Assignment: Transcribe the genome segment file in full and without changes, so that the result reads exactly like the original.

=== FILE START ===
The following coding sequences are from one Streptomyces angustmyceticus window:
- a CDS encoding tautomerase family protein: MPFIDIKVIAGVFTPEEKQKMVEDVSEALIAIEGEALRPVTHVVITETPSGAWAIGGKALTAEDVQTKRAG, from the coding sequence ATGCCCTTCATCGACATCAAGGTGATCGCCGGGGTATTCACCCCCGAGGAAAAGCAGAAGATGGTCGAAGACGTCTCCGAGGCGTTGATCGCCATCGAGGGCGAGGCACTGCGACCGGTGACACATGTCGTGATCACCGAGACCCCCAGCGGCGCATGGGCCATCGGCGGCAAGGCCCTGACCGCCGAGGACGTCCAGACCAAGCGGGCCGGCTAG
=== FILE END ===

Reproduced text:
The following coding sequences are from one Streptomyces angustmyceticus window:
- a CDS encoding tautomerase family protein: MPFIDIKVIAGVFTPEEKQKMVEDVSEALIAIEGEALRPVTHVVITETPSGAWAIGGKALTAEDVQTKRAG, from the coding sequence ATGCCCTTCATCGACATCAAGGTGATCGCCGGGGTATTCACCCCCGAGGAAAAGCAGAAGATGGTCGAAGACGTCTCCGAGGCGTTGATCGCCATCGAGGGCGAGGCACTGCGACCGGTGACACATGTCGTGATCACCGAGACCCCCAGCGGCGCATGGGCCATCGGCGGCAAGGCCCTGACCGCCGAGGACGTCCAGACCAAGCGGGCCGGCTAG